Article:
Breakthrough Treatment Gives Vitiligo Patients Hope

May 7, 2018
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A team of dermatologists from Yale School of Medicine (YSM) may have just discovered a cure for vitiligo. For the longest time, the condition, which has turned the late king of pop Michael Jackson’s skin totally white, has been thought incurable, with treatments typically only minimizing but not completely eliminating symptoms. To make matters worse, experts have yet to reach consensus as to what actually causes the condition, so while for most skin problems (and illnesses in general), prevention gives the patient a fighting chance, this approach does not work particularly well in the case of vitiligo.

Enter: tofacitnib

One of the most recent theories to come out is that vitiligo is an autoimmune disease, and the results of the YSM study may have just given it more weight. The authors Dr. Brett King and Dr. Brittany Craiglow found that administering tofacitnib, a JAK inhibitor, to a patient could effectively reverse the symptoms of the condition, bringing back the natural color of the their skin. The catch, however, is that further research is required to confirm not only the safety, but also the long-term efficacy of the treatment. Regardless, it still holds much promise and may very will signal a huge step forward in the quest to finally finding a cure for the condition.

Supplemental light therapy

Light therapy has always been one of the most common treatments for vitiligo, but it has never been used in conjunction with tofacitnib—which is exactly what a follow-up study conducted by the research team from YSM has done. The researchers found that combining tofacitnib with UV-B light therapy made the whole treatment significantly more effective. The theory behind it is that while tofacitnib works to prevent the body’s immune system from going after its melanin-producing skin cells, the UV-B light prompts the body to produce more melanin, ultimately bringing color back to the affected areas of the skin. However, while this may sound promising, again, more research, preferably using a bigger subject pool, is needed to know for certain just how effective it could be. So, be sure to talk to a skin care expert first before undergoing this or any other similar treatment.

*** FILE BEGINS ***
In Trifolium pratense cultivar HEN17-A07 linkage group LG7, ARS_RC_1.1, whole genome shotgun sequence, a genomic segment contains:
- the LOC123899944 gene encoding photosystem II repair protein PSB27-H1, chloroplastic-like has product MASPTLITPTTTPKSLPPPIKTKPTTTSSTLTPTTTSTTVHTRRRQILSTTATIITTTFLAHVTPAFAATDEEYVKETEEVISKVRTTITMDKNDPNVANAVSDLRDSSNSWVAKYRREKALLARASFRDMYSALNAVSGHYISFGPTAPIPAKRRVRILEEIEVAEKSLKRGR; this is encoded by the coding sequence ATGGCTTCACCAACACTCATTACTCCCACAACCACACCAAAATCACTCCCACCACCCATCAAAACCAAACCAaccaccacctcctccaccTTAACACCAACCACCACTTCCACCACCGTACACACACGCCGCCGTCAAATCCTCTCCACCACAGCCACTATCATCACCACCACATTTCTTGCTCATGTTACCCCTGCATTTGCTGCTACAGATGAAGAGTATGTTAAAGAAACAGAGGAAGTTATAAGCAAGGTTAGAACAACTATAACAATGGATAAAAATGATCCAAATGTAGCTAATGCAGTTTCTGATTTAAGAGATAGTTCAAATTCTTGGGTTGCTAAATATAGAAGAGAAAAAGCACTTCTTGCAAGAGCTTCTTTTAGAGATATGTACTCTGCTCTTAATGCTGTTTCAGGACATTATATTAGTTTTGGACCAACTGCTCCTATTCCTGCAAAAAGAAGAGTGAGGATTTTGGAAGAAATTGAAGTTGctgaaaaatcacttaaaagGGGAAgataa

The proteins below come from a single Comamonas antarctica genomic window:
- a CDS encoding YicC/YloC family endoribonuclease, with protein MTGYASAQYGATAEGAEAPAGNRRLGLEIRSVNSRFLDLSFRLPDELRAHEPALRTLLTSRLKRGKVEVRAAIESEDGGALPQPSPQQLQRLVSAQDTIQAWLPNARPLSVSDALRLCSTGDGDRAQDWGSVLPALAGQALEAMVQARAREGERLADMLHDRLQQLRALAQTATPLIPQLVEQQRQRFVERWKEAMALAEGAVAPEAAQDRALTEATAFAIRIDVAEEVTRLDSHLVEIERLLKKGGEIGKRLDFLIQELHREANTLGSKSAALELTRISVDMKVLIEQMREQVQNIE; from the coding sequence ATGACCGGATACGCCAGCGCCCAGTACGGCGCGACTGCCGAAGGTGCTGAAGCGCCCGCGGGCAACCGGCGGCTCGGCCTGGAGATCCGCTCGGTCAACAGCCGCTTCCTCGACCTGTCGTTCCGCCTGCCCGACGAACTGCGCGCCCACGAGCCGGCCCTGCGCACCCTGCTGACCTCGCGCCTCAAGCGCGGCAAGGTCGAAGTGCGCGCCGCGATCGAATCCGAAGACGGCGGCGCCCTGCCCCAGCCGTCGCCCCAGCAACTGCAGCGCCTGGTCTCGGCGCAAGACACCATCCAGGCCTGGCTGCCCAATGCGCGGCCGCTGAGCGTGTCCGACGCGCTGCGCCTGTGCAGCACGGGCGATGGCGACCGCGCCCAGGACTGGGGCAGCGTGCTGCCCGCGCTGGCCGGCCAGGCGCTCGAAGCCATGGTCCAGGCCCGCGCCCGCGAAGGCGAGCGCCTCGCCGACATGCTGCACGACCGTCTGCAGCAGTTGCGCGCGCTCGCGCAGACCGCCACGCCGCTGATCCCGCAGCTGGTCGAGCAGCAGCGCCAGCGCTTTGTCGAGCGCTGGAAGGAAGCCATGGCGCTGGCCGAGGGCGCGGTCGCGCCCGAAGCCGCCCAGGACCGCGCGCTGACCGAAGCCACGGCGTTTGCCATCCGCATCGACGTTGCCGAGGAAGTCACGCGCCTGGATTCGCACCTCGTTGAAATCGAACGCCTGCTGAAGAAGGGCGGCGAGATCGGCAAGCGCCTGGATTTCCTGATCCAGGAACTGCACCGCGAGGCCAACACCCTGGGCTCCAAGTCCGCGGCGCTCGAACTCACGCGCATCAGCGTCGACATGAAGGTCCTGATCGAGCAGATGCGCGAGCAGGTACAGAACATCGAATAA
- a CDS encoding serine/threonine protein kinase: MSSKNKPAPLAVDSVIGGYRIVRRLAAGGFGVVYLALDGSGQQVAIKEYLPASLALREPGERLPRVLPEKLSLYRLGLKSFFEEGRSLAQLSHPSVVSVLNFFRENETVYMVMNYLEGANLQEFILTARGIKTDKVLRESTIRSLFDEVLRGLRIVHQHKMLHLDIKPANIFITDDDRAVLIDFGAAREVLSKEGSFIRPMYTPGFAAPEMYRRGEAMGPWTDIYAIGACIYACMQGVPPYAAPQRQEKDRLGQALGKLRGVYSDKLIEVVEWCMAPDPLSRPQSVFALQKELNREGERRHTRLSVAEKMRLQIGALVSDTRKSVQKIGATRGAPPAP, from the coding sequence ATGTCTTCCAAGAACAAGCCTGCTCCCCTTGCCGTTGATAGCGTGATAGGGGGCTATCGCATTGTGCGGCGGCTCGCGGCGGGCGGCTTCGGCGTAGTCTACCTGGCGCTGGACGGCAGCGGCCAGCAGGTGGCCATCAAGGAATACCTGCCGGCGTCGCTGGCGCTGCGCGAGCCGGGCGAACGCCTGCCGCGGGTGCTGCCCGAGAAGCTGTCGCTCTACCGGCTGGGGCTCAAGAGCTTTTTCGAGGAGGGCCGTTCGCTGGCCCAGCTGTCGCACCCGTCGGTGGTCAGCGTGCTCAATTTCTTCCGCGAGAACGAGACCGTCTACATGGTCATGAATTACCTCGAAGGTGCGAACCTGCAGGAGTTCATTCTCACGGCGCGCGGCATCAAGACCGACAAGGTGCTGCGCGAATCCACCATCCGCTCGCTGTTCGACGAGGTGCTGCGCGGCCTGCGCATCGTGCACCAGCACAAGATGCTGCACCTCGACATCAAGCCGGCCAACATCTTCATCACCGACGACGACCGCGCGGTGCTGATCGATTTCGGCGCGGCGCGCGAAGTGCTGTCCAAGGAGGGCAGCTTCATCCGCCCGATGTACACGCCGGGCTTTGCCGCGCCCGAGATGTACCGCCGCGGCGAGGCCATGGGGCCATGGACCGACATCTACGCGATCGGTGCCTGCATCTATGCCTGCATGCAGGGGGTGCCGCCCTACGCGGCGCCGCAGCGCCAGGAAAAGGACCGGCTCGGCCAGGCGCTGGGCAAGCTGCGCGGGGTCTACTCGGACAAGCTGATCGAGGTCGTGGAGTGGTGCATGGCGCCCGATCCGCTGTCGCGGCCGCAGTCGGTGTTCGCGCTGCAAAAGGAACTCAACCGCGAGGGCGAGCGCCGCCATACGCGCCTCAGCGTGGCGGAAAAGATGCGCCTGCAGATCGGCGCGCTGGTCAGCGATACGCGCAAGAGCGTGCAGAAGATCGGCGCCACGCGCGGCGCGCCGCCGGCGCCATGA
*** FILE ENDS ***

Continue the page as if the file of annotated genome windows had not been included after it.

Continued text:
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Details of the both studies

The patient given tofacitnib alone has been battling a worsening case of vitiligo for over a year before the study begun. However, after taking the drug for just two months, she started seeing partial repigmentation on her hands, arms and face, which are the areas making her the most self-conscious. Three more months later and the white patches on these areas have almost completely vanished—and all this happened without any form of adverse side effects.

The patients who underwent the combination treatment involving both tofacitnib and UV-B light therapy, on the other hand, both saw almost complete restoration of their original skin color. The most noticeable changes happened on their shins, chest, forearms, neck and face, which was perfect because these are the areas that most people see first. Prior to the study, the two subjects, along with Dr. King’s other vitiligo patients, were treated using more traditional methods, like creams and light therapy, which failed to produce any significant results.

A more colorful future for patients

One of the biggest challenges patients with vitiligo face is the social stigma that comes with the condition. Despite the fact that studies have time and time again shown that it is in no way contagious, it still tends to drive people away. Hopefully, the YSM study opens new doors toward finding lasting and more effective vitiligo treatments so patients can finally have a second chance at living a normal life.